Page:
Mortgage rates increased in July. In Freddie Mac’s July 27 Primary Mortgage Market Survey, interest rates on home loan types stood as follows: 30-year fixed, 3.92%; 15-year fixed, 3.20%; 5/1-year adjustable, 3.18%. In the June 29 survey, they were like so: 30-year FRM, 3.88%; 15-year FRM, 3.17%; 5/1-year ARM, 3.17%. 15
LOOKING BACK…LOOKING FORWARD
Sources: online.wsj.com, bigcharts.com, treasury.gov – 7/31/17 1,16,17,18
Indices are unmanaged, do not incur fees or expenses, and cannot be invested into directly. These returns do
not include dividends. 10-year TIPS real yield = projected return at maturity given expected inflation.
We have witnessed some remarkable tranquility on Wall Street. Just how calm have things been? As July ended, the S&P 500 had not had a 3% decline in almost nine months. The CBOE VIX has rarely fallen below 10 in its history, yet most of those instances have occurred within the last few months. Institutional investors are keeping their cash levels low and their outlooks bullish. The economy keeps puttering along, growing decently, if not spectacularly, and showing no signals of a recession. So even though we are entering late summer and what is traditionally a weak stretch for stocks, August could still provide investors with more upside than downside, unless some abrupt, unsettling development corrals the bulls. 19
UPCOMING ECONOMIC RELEASES:
The major indicators and announcements for the remainder of August are: the July employment report from the Department of Labor (8/4), the July Producer Price Index (8/10), the July Consumer Price Index (8/11), July retail sales (8/15), July groundbreaking and building permits (8/16), the initial University of Michigan August consumer sentiment index reading and July industrial output (8/17), July new home sales (8/23), July existing home sales (8/24), the July report on durable goods orders (8/25), a new consumer confidence index from the Conference Board (8/29), the August ADP payrolls report and the BEA’s second estimate of Q2 growth (8/30), and then the July personal spending report, the July PCE price index, and July housing contract activity (8/31). (The final August consumer sentiment index reading from the University of Michigan comes out on September 1.).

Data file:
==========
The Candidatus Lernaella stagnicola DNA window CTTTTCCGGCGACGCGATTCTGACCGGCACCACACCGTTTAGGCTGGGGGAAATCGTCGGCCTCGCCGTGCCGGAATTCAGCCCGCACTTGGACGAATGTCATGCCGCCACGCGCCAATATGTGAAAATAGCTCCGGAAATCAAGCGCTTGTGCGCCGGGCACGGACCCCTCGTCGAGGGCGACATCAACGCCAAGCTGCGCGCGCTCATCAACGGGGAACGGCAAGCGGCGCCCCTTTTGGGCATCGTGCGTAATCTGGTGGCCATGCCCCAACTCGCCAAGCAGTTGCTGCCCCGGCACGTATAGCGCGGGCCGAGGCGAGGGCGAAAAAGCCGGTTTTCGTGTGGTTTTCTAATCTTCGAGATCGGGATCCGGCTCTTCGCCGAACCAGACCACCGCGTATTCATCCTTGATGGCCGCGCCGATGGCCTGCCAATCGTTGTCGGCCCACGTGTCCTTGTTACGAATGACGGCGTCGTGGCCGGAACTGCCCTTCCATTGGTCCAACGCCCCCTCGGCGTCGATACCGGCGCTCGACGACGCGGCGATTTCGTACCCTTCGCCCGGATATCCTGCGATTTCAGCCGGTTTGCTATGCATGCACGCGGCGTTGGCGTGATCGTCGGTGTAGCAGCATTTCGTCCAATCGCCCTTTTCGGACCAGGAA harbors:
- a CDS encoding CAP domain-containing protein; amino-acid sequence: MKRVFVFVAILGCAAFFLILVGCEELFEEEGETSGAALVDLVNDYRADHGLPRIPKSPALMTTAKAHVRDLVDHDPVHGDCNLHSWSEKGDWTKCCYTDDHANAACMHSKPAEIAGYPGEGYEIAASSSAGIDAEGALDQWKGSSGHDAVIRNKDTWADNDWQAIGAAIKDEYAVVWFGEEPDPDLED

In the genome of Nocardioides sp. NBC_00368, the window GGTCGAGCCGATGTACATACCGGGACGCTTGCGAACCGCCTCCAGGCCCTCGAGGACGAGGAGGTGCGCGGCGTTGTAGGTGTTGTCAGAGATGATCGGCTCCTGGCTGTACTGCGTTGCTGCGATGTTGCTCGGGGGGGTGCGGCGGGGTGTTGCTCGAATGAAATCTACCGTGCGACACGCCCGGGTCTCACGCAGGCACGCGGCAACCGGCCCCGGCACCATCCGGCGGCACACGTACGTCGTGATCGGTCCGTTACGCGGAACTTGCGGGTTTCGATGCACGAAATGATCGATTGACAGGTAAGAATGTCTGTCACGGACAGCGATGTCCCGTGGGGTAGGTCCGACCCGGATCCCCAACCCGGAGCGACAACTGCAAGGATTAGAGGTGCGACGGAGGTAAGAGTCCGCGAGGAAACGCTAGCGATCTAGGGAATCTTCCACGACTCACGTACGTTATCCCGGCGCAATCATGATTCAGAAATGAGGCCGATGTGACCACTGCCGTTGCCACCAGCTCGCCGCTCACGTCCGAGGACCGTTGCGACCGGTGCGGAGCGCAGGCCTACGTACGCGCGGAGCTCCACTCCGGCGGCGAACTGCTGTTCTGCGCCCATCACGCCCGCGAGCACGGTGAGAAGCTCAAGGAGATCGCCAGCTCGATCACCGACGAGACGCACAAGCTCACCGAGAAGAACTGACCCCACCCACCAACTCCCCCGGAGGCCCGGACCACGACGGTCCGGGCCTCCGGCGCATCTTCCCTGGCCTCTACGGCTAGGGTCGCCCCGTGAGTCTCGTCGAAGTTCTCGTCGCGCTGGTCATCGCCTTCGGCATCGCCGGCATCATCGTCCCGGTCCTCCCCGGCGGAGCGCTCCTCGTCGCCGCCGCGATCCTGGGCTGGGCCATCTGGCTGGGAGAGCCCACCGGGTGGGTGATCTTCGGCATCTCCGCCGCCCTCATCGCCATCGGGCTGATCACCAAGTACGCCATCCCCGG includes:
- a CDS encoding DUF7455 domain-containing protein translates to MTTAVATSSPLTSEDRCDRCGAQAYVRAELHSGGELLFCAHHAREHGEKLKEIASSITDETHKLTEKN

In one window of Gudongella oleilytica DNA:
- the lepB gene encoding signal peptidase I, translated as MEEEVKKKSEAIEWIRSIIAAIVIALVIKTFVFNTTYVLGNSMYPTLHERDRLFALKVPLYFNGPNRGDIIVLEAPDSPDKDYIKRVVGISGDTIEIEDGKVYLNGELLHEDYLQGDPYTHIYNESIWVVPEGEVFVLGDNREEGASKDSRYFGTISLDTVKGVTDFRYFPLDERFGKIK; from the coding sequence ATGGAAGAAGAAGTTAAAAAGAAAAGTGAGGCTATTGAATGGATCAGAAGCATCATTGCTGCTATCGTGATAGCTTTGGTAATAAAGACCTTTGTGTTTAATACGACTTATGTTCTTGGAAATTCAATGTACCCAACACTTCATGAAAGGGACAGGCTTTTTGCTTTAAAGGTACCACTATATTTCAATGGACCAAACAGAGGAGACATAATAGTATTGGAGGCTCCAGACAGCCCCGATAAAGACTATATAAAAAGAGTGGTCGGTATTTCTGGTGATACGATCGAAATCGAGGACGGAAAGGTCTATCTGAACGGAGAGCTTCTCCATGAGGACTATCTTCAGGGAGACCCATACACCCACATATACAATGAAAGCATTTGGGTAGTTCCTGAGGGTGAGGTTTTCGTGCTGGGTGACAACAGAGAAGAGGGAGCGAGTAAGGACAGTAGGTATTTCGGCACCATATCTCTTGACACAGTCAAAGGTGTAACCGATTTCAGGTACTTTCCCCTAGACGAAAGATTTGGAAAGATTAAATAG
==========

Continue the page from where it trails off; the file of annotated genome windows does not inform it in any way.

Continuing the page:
This material was prepared by MarketingPro, Inc., and does not necessarily represent the views of the presenting party, nor their affiliates. The information herein has been derived from sources believed to be accurate. Please note – investing involves risk, and past performance is no guarantee of future results. Investments will fluctuate and when redeemed may be worth more or less than when originally invested. This information should not be construed as investment, tax or legal advice and may not be relied on for the purpose of avoiding any Federal tax penalty. This is neither a solicitation nor recommendation to purchase or sell any investment or insurance product or service, and should not be relied upon as such. All market indices discussed are unmanaged and are not illustrative of any particular investment. Indices do not incur management fees, costs and expenses, and cannot be invested into directly. All economic and performance data is historical and not indicative of future results. The Dow Jones Industrial Average is a price-weighted index of 30 actively traded blue-chip stocks. The NASDAQ Composite Index is a market-weighted index of all over-the-counter common stocks traded on the National Association of Securities Dealers Automated Quotation System. The Standard & Poor’s 500 (S&P 500) is a market-cap weighted index composed of the common stocks of 500 leading companies in leading industries of the U.S. economy. The Russell 2000 Index measures the performance of the small-cap segment of the U.S. equity universe. The CBOE Volatility Index® (VIX®) is a key measure of market expectations of near-term volatility conveyed by S&P 500 stock index option prices. NYSE Group, Inc. (NYSE:NYX) operates two securities exchanges: the New York Stock Exchange (the “NYSE”) and NYSE Arca (formerly known as the Archipelago Exchange, or ArcaEx®, and the Pacific Exchange). NYSE Group is a leading provider of securities listing, trading and market data products and services. The New York Mercantile Exchange, Inc. (NYMEX) is the world’s largest physical commodity futures exchange and the preeminent trading forum for energy and precious metals, with trading conducted through two divisions – the NYMEX Division, home to the energy, platinum, and palladium markets, and the COMEX Division, on which all other metals trade. The MSCI Emerging Markets Index is a float-adjusted market capitalization index consisting of indices in more than 25 emerging economies. The Hang Seng Index is a free float-adjusted market capitalization-weighted stock market index that is the main indicator of the overall market performance in Hong Kong. The Nifty 50 (NTFE 50) is a well-diversified 50-stock index accounting for 13 sectors of the Indian economy. It is used for a variety of purposes such as benchmarking fund portfolios, index-based derivatives and index funds. The BSE SENSEX (Bombay Stock Exchange Sensitive Index), also-called the BSE 30 (BOMBAY STOCK EXCHANGE) or simply the SENSEX, is a free-float market capitalization-weighted stock market index of 30 well-established and financially sound companies listed on the Bombay Stock Exchange (BSE). The Bovespa Index is a gross total return index weighted by traded volume & is comprised of the most liquid stocks traded on the Sao Paulo Stock Exchange. The Straits Times Index (STI), maintained & calculated by FTSE, is the most globally-recognized benchmark index and market barometer for Singapore. The SSE Composite Index is an index of all stocks (A shares and B shares) that are traded at the Shanghai Stock Exchange. The MSCI World Index is a free-float weighted equity index that includes developed world markets, and does not include emerging markets. The Mexican Stock Exchange, commonly known as Mexican Bolsa, Mexbol, or BMV, is the only stock exchange in Mexico. Nikkei 225 (Ticker: ^N225) is a stock market index for the Tokyo Stock Exchange (TSE). The Nikkei average is the most watched index of Asian stocks. The DAX 30 is a Blue-Chip stock market index consisting of the 30 major German companies trading on the Frankfurt Stock Exchange. The FTSE Eurofirst 300 measures the performance of Europe’s largest 300 companies by market capitalization and covers 70% of Europe’s market cap. The CAC-40 Index is a narrow-based, modified capitalization-weighted index of 40 companies listed on the Paris Bourse. The FTSE 100 Index is a share index of the 100 companies listed on the London Stock Exchange with the highest market capitalization. The IBEX 35 is the benchmark stock market index of the Bolsa de Madrid, Spain’s principal stock exchange. The MICEX 10 Index is an unweighted price index that tracks the ten most liquid Russian stocks listed on MICEX-RTS in Moscow. The US Dollar Index measures the performance of the U.S. dollar against a basket of six currencies. The Philadelphia Gold and Silver Index is an index of thirty precious metal mining companies that is traded on the Philadelphia Stock Exchange. Additional risks are associated with international investing, such as currency fluctuations, political and economic instability and differences in accounting standards. This material represents an assessment of the market environment at a specific point in time and is not intended to be a forecast of future events, or a guarantee of future results. MarketingPro, Inc. is not affiliated with any person or firm that may be providing this information to you. The publisher is not engaged in rendering legal, accounting or other professional services. If assistance is needed, the reader is advised to engage the services of a competent professional.